In our opinion, the evidence amply supports the judgment of the trial court beyond a reasonable doubt and proves lack of self-defense by the same standard. In addition, defendant’s flight from the scene of the shootings was evidence of his consciousness of guilt. (People v. Harris (1972), 52 Ill. 2d 558, 561, 288 N.E.2d 385.) The only issue here was one of credibility which it was the duty of the trial court to decide. The trier of fact was not required to accept defendant’s version as true. (People v. French (1972), 3 Ill. App. 3d 884, 887, 279 N.E.2d 519.) We cannot substitute our judgment for that of the trier of fact. People v. Akis (1976), 63 Ill. 2d 296, 298-99, 347 N.E.2d 733.

On cross-examination of defendant, the State’s Attorney brought out that from the time of the crime to the date of his arrest, defendant never told police his story. A general objection by defense counsel was overruled. During closing argument the prosecutor mentioned the fact that defendant had run away and did not appear in court until he was arrested by the police some 7 months later. Defendant contends that this raises a constitutional issue. (See People v. Monaghan (1976), 40 Ill. App. 3d 322, 326, 352 N.E.2d 295.) We reject this argument. Initially, the general objection was not sufficient to preserve the point for review and any possible error is therefore waived. (See People v. Queen (1974), 56 Ill. 2d 560, 564, 310 N.E.2d 166; People v. Lewis (1977), 51 Ill. App. 3d 109, 115, 366 N.E.2d 446.) On the merits of the contention, three recent cases decided by this court hold that where no Miranda right is involved, no constitutional issue is raised. (People v. Szabo (1977), 55 Ill. App. 3d 866, 371 N.E.2d 117; People v. Eubanks (1977), 55 Ill. App. 3d 492, 371 N.E.2d 92 and People v. Mendez (1977), 53 Ill. App. 3d 1038, 369 N.E.2d 212.) The final argument by the prosecution was a proper comment on defendant’s flight.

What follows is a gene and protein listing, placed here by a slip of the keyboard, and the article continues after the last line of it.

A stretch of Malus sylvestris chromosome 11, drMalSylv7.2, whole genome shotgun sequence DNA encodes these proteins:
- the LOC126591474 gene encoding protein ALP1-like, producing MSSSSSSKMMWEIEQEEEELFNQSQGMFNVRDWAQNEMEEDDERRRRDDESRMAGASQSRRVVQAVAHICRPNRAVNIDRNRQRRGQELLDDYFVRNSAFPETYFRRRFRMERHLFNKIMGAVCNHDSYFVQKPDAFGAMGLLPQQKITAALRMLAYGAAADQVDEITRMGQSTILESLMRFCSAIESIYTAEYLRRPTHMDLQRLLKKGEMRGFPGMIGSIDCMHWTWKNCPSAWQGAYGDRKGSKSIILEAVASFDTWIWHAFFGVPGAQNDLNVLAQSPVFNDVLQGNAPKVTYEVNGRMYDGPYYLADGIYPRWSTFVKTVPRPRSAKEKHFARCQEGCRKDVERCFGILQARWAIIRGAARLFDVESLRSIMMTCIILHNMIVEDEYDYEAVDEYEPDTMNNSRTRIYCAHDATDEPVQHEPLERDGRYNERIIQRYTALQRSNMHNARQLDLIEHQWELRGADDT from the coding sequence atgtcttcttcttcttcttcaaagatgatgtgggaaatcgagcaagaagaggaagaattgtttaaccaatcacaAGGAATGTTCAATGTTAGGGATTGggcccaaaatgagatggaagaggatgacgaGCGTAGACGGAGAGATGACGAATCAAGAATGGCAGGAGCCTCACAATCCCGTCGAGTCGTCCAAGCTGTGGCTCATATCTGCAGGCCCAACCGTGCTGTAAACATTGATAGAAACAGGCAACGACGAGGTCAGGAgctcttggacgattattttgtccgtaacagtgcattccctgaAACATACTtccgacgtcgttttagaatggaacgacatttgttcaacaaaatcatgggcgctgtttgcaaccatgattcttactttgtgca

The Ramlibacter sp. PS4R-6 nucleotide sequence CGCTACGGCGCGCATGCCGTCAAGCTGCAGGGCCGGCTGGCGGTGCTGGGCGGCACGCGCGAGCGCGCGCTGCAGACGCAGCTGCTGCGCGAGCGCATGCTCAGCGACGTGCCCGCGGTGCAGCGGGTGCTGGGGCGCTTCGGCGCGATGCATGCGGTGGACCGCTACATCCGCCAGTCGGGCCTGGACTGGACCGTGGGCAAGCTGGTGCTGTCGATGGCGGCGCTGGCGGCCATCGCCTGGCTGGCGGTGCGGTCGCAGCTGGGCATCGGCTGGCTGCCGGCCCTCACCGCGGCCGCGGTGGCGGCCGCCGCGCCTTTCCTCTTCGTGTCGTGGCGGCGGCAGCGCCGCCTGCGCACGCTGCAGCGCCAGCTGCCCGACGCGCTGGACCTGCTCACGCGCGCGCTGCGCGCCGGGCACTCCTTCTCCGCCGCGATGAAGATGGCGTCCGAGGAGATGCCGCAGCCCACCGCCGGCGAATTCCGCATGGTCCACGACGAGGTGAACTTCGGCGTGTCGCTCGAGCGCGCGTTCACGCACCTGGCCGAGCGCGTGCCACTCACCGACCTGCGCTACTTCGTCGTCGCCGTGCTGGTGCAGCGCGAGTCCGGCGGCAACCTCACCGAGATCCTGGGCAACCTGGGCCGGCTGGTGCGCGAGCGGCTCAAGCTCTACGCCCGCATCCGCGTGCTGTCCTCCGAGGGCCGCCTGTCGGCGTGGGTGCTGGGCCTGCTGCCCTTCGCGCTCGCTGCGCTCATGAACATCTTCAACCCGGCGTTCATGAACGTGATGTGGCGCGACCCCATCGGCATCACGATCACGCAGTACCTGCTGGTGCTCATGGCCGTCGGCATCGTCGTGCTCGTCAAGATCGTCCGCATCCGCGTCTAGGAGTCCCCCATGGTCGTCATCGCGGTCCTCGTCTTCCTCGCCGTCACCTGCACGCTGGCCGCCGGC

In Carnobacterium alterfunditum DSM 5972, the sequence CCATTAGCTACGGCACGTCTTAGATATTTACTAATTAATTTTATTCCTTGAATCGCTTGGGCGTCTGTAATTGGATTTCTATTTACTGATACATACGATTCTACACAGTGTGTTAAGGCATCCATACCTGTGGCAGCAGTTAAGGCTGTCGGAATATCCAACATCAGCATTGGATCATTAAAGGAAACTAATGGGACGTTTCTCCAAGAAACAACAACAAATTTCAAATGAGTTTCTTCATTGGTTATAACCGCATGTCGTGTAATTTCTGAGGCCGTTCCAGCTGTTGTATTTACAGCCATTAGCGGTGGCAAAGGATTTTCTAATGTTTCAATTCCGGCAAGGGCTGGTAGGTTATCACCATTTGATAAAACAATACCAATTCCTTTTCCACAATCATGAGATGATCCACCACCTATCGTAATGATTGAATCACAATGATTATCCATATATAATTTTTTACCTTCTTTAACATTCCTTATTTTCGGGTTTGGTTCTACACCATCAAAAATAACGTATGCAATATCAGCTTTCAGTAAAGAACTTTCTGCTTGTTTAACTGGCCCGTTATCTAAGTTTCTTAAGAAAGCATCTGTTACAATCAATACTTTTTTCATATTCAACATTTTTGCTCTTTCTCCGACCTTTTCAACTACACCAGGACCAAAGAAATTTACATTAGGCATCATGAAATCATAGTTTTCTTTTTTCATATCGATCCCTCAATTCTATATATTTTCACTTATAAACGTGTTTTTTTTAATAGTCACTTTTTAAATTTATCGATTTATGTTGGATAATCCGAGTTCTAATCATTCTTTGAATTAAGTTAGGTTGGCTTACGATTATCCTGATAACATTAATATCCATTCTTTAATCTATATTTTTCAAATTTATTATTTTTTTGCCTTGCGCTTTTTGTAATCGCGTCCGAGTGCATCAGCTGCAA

In this court the State agrees with defendant’s contention that the convictions and sentences for aggravated battery, a lesser offense arising from the same conduct, should be vacated. (People v. King (1977), 66 Ill. 2d 551, 566, 363 N.E.2d 838.) We agree.

Regarding the concurrent sentences on the two counts of attempt murder, each 4 years to 4 years and 1 day, defendant contends that the trial court was under the mistaken belief that the pertinent statute requires a minimum sentence of 4 years for attempt murder. (See Ill. Rev. Stat. 1975, ch. 38, par. 8 — 4(c).) The record does demonstrate that the trial court and counsel were, understandably, under the impression that the *459minimum sentence for attempt murder was 4 years and that the sentence imposed was actually the legally permissible minimum. This point has been clarified by People v. Moore (1978), 69 Ill. 2d 520, 372 N.E.2d 666, which, in our opinion, requires reversal of the sentence and remandment for resentencing.

Accordingly the convictions for aggravated battery are both reversed and the sentences vacated. The convictions for attempt murder are both affirmed and the cause is remanded for resentencing on both of these convictions.

Reversed in part, affirmed in part and remanded for sentencing.

McGLOON and O’CONNOR, JJ., concur.